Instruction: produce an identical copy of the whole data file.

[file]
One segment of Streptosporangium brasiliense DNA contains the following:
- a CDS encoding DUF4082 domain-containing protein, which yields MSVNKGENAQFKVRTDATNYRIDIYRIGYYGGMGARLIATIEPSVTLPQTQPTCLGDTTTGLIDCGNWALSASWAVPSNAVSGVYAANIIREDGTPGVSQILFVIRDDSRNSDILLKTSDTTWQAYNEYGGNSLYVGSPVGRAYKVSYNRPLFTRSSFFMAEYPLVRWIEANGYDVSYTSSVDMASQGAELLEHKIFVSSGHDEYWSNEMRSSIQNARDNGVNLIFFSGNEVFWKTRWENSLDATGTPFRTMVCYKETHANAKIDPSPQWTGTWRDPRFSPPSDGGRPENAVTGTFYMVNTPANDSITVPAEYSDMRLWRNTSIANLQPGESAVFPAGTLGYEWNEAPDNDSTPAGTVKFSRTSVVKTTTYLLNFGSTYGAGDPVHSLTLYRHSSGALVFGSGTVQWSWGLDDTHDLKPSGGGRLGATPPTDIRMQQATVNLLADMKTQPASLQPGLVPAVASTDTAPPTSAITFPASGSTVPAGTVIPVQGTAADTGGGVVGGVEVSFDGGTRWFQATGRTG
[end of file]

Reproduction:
One segment of Streptosporangium brasiliense DNA contains the following:
- a CDS encoding DUF4082 domain-containing protein, which yields MSVNKGENAQFKVRTDATNYRIDIYRIGYYGGMGARLIATIEPSVTLPQTQPTCLGDTTTGLIDCGNWALSASWAVPSNAVSGVYAANIIREDGTPGVSQILFVIRDDSRNSDILLKTSDTTWQAYNEYGGNSLYVGSPVGRAYKVSYNRPLFTRSSFFMAEYPLVRWIEANGYDVSYTSSVDMASQGAELLEHKIFVSSGHDEYWSNEMRSSIQNARDNGVNLIFFSGNEVFWKTRWENSLDATGTPFRTMVCYKETHANAKIDPSPQWTGTWRDPRFSPPSDGGRPENAVTGTFYMVNTPANDSITVPAEYSDMRLWRNTSIANLQPGESAVFPAGTLGYEWNEAPDNDSTPAGTVKFSRTSVVKTTTYLLNFGSTYGAGDPVHSLTLYRHSSGALVFGSGTVQWSWGLDDTHDLKPSGGGRLGATPPTDIRMQQATVNLLADMKTQPASLQPGLVPAVASTDTAPPTSAITFPASGSTVPAGTVIPVQGTAADTGGGVVGGVEVSFDGGTRWFQATGRTG